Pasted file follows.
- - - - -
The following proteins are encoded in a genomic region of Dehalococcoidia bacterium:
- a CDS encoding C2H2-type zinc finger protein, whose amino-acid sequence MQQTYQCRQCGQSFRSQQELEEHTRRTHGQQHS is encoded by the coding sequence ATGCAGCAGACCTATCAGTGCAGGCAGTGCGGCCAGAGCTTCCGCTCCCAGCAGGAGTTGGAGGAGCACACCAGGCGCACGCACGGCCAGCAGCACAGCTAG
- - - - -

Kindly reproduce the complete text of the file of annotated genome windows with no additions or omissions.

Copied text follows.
The following proteins are encoded in a genomic region of Dehalococcoidia bacterium:
- a CDS encoding C2H2-type zinc finger protein, whose amino-acid sequence MQQTYQCRQCGQSFRSQQELEEHTRRTHGQQHS is encoded by the coding sequence ATGCAGCAGACCTATCAGTGCAGGCAGTGCGGCCAGAGCTTCCGCTCCCAGCAGGAGTTGGAGGAGCACACCAGGCGCACGCACGGCCAGCAGCACAGCTAG